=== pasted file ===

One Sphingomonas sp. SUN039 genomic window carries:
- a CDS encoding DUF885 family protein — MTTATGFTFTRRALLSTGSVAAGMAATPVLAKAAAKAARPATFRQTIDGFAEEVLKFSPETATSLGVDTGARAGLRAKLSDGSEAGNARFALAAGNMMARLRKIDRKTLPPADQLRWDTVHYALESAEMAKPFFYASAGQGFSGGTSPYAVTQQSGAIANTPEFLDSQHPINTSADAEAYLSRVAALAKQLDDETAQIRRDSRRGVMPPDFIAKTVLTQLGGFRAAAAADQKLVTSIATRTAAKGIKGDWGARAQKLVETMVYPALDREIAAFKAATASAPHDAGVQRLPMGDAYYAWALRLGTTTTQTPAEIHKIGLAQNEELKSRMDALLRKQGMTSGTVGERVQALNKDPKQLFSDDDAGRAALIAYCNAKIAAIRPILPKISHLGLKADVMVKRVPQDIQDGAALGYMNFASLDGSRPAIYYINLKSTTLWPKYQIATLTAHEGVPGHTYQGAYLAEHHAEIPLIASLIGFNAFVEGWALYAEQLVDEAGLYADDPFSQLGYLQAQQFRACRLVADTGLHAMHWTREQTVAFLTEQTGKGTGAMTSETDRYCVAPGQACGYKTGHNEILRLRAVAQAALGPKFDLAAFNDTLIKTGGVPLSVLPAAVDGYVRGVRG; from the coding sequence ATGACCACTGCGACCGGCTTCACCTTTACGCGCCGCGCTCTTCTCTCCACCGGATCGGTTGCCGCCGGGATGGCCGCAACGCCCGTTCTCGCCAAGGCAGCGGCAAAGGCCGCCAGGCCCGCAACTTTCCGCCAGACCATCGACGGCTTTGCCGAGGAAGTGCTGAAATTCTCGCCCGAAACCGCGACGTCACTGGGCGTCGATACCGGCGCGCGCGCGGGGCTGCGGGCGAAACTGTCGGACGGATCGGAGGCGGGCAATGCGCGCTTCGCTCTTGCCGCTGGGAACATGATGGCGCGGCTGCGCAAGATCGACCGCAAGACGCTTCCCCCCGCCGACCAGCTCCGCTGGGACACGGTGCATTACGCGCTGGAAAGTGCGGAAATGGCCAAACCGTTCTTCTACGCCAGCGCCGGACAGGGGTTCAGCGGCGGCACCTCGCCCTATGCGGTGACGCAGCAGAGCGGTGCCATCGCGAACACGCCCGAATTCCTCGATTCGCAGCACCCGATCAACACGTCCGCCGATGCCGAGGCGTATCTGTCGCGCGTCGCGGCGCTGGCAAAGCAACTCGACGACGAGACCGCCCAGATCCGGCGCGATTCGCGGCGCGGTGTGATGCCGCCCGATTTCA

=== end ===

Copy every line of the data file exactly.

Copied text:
One Sphingomonas sp. SUN039 genomic window carries:
- a CDS encoding DUF885 family protein — MTTATGFTFTRRALLSTGSVAAGMAATPVLAKAAAKAARPATFRQTIDGFAEEVLKFSPETATSLGVDTGARAGLRAKLSDGSEAGNARFALAAGNMMARLRKIDRKTLPPADQLRWDTVHYALESAEMAKPFFYASAGQGFSGGTSPYAVTQQSGAIANTPEFLDSQHPINTSADAEAYLSRVAALAKQLDDETAQIRRDSRRGVMPPDFIAKTVLTQLGGFRAAAAADQKLVTSIATRTAAKGIKGDWGARAQKLVETMVYPALDREIAAFKAATASAPHDAGVQRLPMGDAYYAWALRLGTTTTQTPAEIHKIGLAQNEELKSRMDALLRKQGMTSGTVGERVQALNKDPKQLFSDDDAGRAALIAYCNAKIAAIRPILPKISHLGLKADVMVKRVPQDIQDGAALGYMNFASLDGSRPAIYYINLKSTTLWPKYQIATLTAHEGVPGHTYQGAYLAEHHAEIPLIASLIGFNAFVEGWALYAEQLVDEAGLYADDPFSQLGYLQAQQFRACRLVADTGLHAMHWTREQTVAFLTEQTGKGTGAMTSETDRYCVAPGQACGYKTGHNEILRLRAVAQAALGPKFDLAAFNDTLIKTGGVPLSVLPAAVDGYVRGVRG; from the coding sequence ATGACCACTGCGACCGGCTTCACCTTTACGCGCCGCGCTCTTCTCTCCACCGGATCGGTTGCCGCCGGGATGGCCGCAACGCCCGTTCTCGCCAAGGCAGCGGCAAAGGCCGCCAGGCCCGCAACTTTCCGCCAGACCATCGACGGCTTTGCCGAGGAAGTGCTGAAATTCTCGCCCGAAACCGCGACGTCACTGGGCGTCGATACCGGCGCGCGCGCGGGGCTGCGGGCGAAACTGTCGGACGGATCGGAGGCGGGCAATGCGCGCTTCGCTCTTGCCGCTGGGAACATGATGGCGCGGCTGCGCAAGATCGACCGCAAGACGCTTCCCCCCGCCGACCAGCTCCGCTGGGACACGGTGCATTACGCGCTGGAAAGTGCGGAAATGGCCAAACCGTTCTTCTACGCCAGCGCCGGACAGGGGTTCAGCGGCGGCACCTCGCCCTATGCGGTGACGCAGCAGAGCGGTGCCATCGCGAACACGCCCGAATTCCTCGATTCGCAGCACCCGATCAACACGTCCGCCGATGCCGAGGCGTATCTGTCGCGCGTCGCGGCGCTGGCAAAGCAACTCGACGACGAGACCGCCCAGATCCGGCGCGATTCGCGGCGCGGTGTGATGCCGCCCGATTTCA